Patient Circuit, the entire contents of which is expressly incorporated by reference herein.


As was mentioned above, the flow generator may be useful in facilitating inhalation and exhalation during CPAP treatment.  In this regard, the pressure driver 10 may be utilized in conjunction with the flow generator to provide a stable CPAP
pressure in order to facilitate restoration of functional residual capacity (FRC) of the patient and to correct hypoxemia.  Such flow generator is typically installed at the patient interface and may include a nose piece member having D-shaped
nostril-engaging stems that anatomically conform to the patient's nostrils such as is disclosed and shown in U.S.  Patent Application Publication No. 2003/0200970, filed Oct.  30, 2003 by Stenzler et al. and which is entitled, Infant Breathing Assist
Apparatus, the entire contents of which is expressly incorporated by reference herein.  As can also be seen in FIG. 1, the ventilation system may optionally include an exhalation system 84 to facilitate removal of exhalation gases from the patient.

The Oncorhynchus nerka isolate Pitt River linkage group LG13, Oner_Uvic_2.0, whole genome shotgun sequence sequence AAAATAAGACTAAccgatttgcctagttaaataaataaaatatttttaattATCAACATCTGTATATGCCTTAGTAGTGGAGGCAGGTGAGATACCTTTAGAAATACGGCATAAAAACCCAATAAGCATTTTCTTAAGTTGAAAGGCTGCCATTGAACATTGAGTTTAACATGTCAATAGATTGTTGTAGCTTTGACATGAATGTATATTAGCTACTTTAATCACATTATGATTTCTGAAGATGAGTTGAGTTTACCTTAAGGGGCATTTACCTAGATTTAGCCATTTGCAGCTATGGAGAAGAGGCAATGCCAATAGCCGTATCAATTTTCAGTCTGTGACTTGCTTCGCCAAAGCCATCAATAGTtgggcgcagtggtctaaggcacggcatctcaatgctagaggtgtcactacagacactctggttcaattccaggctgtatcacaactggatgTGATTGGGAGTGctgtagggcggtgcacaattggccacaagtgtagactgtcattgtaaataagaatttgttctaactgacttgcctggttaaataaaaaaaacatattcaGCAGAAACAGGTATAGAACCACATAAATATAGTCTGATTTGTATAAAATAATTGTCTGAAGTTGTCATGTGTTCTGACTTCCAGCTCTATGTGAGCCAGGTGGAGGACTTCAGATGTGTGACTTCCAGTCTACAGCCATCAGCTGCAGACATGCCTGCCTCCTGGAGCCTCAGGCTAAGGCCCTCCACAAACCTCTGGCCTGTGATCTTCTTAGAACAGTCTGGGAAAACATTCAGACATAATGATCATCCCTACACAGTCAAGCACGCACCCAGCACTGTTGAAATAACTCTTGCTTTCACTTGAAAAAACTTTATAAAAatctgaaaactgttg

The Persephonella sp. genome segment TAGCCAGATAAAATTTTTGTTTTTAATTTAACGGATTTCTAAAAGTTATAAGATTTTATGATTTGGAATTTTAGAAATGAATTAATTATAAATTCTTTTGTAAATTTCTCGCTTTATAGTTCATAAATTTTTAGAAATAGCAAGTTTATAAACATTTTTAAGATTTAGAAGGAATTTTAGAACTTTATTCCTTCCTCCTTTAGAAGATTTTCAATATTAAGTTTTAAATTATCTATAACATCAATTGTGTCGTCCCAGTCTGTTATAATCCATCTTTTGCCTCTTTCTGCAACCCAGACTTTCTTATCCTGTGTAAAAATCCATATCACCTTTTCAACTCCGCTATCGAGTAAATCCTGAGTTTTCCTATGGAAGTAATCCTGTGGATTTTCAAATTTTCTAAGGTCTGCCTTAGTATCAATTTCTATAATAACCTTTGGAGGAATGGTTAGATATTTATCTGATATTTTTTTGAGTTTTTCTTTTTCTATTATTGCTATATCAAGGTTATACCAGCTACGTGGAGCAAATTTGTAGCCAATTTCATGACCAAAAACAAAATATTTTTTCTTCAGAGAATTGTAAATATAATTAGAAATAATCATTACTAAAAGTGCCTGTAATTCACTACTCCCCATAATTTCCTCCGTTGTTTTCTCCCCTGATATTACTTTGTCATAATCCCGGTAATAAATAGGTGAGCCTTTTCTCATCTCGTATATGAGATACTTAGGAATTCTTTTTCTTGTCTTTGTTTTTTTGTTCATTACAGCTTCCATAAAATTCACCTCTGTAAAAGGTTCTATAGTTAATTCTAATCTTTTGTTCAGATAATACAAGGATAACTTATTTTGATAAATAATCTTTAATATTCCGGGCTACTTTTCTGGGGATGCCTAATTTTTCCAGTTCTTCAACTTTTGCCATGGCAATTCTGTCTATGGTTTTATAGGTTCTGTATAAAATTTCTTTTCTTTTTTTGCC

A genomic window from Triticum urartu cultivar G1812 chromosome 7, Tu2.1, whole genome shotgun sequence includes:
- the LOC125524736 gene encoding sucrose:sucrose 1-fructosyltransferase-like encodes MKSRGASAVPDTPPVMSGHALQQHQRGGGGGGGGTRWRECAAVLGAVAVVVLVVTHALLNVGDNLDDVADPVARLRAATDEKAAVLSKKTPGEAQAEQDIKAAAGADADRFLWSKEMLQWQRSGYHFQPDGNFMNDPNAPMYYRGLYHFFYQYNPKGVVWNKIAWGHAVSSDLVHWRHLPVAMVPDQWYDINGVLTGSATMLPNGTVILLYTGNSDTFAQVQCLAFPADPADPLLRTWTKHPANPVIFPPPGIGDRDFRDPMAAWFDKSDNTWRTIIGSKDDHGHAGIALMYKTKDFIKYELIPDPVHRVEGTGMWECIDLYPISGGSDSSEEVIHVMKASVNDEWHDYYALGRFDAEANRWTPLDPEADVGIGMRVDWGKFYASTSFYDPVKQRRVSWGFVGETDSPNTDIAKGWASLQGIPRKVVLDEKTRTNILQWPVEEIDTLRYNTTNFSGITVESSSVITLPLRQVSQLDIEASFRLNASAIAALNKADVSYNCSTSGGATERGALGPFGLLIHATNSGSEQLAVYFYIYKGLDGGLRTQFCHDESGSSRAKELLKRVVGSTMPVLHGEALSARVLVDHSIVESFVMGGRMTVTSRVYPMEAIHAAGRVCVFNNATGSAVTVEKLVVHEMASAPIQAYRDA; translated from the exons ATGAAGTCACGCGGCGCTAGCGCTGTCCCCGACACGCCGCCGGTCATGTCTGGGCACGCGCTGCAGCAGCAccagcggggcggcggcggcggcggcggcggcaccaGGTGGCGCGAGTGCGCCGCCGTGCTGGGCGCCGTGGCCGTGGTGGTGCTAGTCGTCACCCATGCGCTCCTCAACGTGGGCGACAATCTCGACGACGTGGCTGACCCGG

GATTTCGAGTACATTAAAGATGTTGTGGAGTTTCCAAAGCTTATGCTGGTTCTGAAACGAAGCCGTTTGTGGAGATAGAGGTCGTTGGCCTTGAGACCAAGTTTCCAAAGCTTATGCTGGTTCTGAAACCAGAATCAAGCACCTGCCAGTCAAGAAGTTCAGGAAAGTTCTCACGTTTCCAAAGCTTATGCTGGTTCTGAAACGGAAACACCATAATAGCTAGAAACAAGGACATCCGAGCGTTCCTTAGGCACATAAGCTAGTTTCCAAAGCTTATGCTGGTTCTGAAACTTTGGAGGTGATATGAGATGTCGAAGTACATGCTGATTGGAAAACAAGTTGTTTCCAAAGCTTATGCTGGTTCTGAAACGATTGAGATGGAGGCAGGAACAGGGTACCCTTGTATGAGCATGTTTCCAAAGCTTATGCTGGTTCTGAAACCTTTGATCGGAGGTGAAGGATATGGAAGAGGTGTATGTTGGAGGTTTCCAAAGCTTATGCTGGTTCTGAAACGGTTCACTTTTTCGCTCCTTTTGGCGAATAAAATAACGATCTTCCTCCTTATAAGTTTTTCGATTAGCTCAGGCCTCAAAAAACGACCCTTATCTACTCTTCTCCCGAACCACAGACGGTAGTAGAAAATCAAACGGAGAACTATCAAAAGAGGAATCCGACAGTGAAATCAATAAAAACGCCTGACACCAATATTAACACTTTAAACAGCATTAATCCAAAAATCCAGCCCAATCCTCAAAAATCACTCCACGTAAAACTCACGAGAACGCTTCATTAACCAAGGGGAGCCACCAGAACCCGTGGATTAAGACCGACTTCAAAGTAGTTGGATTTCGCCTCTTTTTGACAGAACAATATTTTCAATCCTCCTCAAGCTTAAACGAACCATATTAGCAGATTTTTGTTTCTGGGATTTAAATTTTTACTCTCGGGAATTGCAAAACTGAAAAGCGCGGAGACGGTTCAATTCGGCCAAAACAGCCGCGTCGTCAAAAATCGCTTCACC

Importantly, the pneumatic system includes a closed loop control system 72 for the pressure driver 10 in order to maintain pressure at the patient.  In this regard, the pressure driver 10 utilizes patient pressure for feedback to an inspiration
flow control valve 52 in order to provide accurate and stable positive airway pressure.  The inspiration flow control valve 52 is operative to open and close in response to patient pressure measurement in order to produce a desired pressure at the
patient.


As can be seen in the pneumatic diagram of FIG. 1, the gas source 26 is preferably operative to deliver a mixture of oxygen and air to the inspiration flow control valve 52.  The air may be drawn by the gas source 26 from ambient atmosphere after
which the air may be mixed with oxygen and/or other gases or combinations thereof for delivery to the patient.  The air may also be drawn from the environment or from a compressed air tank or other suitable source.  Likewise, the oxygen may be drawn from
an oxygen tank or other suitable source.  It is also contemplated that oxygen may be delivered downstream of the gas source 26 such as downstream of the inspiration flow control valve 52 or at the patient interface and may be regulated to control the
concentration of oxygen delivered to the patient.